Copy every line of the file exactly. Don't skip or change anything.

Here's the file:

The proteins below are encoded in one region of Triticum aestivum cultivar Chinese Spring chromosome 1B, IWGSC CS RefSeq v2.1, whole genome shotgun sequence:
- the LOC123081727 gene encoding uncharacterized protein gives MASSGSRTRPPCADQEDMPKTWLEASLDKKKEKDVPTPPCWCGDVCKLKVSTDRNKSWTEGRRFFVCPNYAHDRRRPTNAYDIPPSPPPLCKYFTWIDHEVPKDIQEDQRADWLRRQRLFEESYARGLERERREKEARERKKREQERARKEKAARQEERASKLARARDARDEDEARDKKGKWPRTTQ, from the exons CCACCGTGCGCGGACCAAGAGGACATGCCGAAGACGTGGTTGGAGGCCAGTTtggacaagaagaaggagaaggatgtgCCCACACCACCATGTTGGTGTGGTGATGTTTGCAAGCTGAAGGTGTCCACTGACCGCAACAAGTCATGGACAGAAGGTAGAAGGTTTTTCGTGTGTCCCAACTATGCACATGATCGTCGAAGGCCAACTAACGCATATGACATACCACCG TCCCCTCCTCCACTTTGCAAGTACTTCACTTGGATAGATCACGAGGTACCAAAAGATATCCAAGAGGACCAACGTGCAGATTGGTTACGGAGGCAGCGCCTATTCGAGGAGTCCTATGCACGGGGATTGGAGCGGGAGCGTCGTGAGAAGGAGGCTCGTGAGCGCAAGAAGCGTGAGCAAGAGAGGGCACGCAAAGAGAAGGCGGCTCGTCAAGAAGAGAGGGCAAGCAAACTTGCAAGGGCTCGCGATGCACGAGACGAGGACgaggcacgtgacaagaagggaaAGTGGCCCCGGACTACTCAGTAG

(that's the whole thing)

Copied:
The proteins below are encoded in one region of Triticum aestivum cultivar Chinese Spring chromosome 1B, IWGSC CS RefSeq v2.1, whole genome shotgun sequence:
- the LOC123081727 gene encoding uncharacterized protein gives MASSGSRTRPPCADQEDMPKTWLEASLDKKKEKDVPTPPCWCGDVCKLKVSTDRNKSWTEGRRFFVCPNYAHDRRRPTNAYDIPPSPPPLCKYFTWIDHEVPKDIQEDQRADWLRRQRLFEESYARGLERERREKEARERKKREQERARKEKAARQEERASKLARARDARDEDEARDKKGKWPRTTQ, from the exons CCACCGTGCGCGGACCAAGAGGACATGCCGAAGACGTGGTTGGAGGCCAGTTtggacaagaagaaggagaaggatgtgCCCACACCACCATGTTGGTGTGGTGATGTTTGCAAGCTGAAGGTGTCCACTGACCGCAACAAGTCATGGACAGAAGGTAGAAGGTTTTTCGTGTGTCCCAACTATGCACATGATCGTCGAAGGCCAACTAACGCATATGACATACCACCG TCCCCTCCTCCACTTTGCAAGTACTTCACTTGGATAGATCACGAGGTACCAAAAGATATCCAAGAGGACCAACGTGCAGATTGGTTACGGAGGCAGCGCCTATTCGAGGAGTCCTATGCACGGGGATTGGAGCGGGAGCGTCGTGAGAAGGAGGCTCGTGAGCGCAAGAAGCGTGAGCAAGAGAGGGCACGCAAAGAGAAGGCGGCTCGTCAAGAAGAGAGGGCAAGCAAACTTGCAAGGGCTCGCGATGCACGAGACGAGGACgaggcacgtgacaagaagggaaAGTGGCCCCGGACTACTCAGTAG